Democracy Detained: Fulfilling the Promise of the Right to Vote from Jail

In June of 2023,Christina Das and Jackie O’Neil of the Thurgood Marshal Institute issued an important brief on the right to vote from jail. Below is an excerpt:

Across the country, thousands of elected officials wield considerable power over the function and outcomes of the criminal legal system. Each year, in some states and districts, voters elect state attorneys general, district attorneys, sheriffs, state supreme court judges, and trial court judges. These elected officials make choices and take actions that formatively influence the functions of the criminal legal system. For example: district attorneys have considerable discretion when deciding whether to file criminal charges against someone accused of committing a crime, and trial court judges make decisions that significantly impact the outcomes of criminal trials, such as determining what evidence can be shown to a jury. However, millions of Americans who have a vested interest in the fairness of our criminal legal system – those who are detained while awaiting their criminal trial – are denied a meaningful opportunity to vote, despite their right under the law to do so.  Most individuals held in city or county jail at any given time have not been convicted of any crime and are awaiting a trial, meaning they retain their legal right to vote, but procedural and logistical barriers make it difficult or impossible for them to do so. Reforms that make it easier to vote from jail, up to and including the establishment of polling locations inside jail facilities, will help eligible incarcerated voters to actualize their right to vote from jail.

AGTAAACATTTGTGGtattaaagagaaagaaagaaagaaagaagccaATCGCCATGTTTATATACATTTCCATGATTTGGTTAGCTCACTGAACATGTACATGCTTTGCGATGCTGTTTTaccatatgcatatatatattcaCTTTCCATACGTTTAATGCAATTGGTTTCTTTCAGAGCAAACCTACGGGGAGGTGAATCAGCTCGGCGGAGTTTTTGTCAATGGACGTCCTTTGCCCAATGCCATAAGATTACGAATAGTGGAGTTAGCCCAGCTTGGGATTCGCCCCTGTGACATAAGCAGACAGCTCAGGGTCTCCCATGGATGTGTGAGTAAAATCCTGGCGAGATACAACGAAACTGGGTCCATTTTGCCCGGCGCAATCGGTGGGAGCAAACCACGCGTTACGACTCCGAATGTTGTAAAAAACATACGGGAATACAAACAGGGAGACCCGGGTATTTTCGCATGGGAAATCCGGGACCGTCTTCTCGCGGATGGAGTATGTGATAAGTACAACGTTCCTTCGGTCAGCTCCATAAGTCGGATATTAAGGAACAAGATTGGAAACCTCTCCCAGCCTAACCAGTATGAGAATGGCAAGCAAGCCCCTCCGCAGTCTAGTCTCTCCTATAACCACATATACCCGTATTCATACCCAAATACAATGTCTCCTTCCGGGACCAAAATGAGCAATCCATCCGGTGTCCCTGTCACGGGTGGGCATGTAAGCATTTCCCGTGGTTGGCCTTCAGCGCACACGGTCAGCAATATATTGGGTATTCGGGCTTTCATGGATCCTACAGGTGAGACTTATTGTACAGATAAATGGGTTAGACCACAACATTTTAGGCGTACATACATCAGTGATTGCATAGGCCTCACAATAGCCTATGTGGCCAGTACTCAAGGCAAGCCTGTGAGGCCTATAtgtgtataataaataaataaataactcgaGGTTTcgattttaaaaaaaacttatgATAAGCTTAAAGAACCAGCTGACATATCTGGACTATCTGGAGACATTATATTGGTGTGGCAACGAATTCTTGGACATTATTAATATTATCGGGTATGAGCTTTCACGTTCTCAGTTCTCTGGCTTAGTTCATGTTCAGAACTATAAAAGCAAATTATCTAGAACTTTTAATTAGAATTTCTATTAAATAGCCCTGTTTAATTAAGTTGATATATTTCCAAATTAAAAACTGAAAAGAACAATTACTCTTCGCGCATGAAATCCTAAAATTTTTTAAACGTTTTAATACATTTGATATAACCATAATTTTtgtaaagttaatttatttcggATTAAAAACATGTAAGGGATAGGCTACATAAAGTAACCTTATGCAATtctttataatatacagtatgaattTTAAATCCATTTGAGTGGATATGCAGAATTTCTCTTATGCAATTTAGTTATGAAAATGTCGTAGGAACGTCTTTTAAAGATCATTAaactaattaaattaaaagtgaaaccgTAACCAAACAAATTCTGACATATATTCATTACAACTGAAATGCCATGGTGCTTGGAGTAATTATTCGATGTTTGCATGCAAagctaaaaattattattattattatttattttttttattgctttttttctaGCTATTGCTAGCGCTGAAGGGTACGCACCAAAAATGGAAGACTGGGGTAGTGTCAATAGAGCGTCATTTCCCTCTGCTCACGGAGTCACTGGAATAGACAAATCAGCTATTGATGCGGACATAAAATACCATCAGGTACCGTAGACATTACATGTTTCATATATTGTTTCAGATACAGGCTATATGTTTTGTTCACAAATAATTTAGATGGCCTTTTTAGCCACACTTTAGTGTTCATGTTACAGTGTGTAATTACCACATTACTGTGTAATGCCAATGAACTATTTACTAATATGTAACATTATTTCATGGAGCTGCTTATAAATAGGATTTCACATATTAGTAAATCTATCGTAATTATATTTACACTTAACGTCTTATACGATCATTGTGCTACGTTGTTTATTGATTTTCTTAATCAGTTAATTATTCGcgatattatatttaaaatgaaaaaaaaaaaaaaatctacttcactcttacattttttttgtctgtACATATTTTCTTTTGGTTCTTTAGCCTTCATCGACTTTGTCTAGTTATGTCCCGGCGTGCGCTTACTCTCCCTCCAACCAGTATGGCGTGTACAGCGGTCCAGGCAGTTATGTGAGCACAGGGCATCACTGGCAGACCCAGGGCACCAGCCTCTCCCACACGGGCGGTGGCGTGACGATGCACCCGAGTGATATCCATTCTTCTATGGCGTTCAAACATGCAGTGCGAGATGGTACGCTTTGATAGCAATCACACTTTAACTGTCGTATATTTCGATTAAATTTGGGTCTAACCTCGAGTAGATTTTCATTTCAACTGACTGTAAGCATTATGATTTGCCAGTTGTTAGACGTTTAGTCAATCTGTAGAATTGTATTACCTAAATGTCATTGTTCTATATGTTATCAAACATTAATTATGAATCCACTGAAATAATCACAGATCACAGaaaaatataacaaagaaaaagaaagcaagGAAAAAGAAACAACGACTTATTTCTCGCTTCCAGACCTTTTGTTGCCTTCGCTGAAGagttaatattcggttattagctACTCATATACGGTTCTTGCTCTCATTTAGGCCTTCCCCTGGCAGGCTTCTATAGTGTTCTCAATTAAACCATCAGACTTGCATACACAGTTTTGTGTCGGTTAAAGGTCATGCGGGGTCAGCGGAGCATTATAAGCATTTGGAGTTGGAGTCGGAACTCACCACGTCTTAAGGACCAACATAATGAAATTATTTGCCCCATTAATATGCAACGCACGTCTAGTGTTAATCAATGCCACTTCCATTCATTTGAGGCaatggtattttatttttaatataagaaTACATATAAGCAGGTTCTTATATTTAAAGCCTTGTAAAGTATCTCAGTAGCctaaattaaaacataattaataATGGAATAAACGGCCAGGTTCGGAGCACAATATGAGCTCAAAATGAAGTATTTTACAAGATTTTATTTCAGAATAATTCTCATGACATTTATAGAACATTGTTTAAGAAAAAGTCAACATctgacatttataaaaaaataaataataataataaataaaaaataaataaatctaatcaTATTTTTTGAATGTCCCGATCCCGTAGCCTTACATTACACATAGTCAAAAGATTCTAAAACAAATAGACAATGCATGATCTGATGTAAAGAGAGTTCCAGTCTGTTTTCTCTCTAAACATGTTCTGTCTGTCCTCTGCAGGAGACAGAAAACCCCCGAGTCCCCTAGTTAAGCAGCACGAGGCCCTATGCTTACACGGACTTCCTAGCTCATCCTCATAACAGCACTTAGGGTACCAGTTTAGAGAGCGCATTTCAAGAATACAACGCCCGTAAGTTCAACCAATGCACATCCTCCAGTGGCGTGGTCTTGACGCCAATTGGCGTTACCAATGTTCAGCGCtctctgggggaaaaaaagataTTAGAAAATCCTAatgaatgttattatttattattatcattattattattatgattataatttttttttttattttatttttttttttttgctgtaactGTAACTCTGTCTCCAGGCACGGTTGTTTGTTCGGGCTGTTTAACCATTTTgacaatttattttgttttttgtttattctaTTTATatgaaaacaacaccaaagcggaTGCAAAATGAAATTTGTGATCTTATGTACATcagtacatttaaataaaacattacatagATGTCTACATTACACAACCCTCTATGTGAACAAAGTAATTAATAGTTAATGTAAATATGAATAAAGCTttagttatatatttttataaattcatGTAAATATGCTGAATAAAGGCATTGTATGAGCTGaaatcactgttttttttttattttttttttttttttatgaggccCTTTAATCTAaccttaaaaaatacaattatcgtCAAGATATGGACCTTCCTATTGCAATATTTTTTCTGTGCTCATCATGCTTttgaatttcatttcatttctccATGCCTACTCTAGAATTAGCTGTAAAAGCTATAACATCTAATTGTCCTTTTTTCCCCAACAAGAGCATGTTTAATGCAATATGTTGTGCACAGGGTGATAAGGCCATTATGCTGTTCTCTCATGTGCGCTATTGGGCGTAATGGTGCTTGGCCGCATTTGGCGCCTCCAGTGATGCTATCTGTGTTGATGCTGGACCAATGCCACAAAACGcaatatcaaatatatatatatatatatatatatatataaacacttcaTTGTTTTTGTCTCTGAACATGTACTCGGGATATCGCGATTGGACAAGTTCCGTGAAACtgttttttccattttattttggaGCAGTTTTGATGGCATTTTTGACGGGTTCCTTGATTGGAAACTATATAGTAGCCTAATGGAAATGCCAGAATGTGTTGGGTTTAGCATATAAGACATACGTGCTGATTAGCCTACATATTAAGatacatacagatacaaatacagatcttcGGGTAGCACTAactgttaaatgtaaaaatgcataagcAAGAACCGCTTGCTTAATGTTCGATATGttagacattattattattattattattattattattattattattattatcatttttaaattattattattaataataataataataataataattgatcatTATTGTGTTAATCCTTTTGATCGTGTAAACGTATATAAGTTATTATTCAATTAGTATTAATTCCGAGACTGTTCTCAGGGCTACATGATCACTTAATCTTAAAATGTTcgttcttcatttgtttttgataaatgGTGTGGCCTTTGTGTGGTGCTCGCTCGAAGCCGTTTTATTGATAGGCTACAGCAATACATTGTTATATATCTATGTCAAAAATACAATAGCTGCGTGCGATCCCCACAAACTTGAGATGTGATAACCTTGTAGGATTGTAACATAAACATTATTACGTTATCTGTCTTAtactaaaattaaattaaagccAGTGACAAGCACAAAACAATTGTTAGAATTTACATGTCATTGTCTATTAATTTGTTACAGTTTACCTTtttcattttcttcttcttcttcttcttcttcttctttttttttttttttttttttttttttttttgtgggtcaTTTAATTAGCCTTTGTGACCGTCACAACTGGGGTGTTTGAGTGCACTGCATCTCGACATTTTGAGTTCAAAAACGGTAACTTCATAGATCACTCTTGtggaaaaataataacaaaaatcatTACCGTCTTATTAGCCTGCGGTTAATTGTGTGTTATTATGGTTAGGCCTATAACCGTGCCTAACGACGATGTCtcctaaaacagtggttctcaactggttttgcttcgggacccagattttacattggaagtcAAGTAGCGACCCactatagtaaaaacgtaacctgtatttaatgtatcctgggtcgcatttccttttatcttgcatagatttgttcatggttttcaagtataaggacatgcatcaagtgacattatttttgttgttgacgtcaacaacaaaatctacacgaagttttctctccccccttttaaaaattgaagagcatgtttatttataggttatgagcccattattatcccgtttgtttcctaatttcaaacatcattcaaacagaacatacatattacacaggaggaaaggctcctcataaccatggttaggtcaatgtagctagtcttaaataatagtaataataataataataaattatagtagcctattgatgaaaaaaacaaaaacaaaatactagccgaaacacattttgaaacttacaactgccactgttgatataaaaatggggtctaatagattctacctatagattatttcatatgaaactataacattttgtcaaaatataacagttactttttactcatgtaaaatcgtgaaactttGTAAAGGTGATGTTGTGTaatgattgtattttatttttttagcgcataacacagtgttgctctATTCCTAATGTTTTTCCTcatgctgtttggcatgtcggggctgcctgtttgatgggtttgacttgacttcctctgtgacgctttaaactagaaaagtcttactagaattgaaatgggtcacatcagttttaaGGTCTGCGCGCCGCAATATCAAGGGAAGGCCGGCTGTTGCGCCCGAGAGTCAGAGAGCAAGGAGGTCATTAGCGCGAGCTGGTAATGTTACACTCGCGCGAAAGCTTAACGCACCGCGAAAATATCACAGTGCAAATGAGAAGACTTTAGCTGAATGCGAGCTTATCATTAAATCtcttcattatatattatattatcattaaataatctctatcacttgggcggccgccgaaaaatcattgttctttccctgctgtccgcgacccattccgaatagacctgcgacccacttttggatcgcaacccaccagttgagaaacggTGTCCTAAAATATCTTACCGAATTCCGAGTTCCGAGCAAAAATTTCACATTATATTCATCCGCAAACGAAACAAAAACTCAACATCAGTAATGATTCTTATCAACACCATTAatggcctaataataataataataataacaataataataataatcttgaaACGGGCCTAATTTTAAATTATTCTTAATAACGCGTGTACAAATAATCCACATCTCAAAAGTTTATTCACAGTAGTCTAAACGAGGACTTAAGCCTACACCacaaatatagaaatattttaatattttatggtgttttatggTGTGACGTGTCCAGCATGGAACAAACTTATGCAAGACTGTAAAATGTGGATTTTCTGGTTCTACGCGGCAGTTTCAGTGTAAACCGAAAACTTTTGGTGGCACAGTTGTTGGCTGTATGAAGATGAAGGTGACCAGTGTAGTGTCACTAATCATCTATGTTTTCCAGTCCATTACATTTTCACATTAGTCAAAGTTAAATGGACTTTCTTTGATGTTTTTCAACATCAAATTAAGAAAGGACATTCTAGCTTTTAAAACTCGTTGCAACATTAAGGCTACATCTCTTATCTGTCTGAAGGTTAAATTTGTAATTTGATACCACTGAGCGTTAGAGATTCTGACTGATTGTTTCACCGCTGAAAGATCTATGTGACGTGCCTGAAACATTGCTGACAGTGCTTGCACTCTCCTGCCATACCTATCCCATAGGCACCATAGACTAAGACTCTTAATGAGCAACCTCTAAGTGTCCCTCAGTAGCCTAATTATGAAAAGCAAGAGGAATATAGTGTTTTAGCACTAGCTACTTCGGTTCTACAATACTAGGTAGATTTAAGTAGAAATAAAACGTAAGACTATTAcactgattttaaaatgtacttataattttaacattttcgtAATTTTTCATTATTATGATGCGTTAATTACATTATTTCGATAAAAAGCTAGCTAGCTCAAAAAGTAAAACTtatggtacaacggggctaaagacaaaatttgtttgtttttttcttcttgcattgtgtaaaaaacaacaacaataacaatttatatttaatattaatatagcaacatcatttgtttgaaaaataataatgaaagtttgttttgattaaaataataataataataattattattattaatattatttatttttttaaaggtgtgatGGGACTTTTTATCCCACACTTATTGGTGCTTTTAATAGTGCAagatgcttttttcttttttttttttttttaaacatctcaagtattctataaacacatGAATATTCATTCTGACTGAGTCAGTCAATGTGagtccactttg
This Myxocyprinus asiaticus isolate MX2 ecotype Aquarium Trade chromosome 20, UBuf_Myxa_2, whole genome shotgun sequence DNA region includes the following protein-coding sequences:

To read the full report, visit


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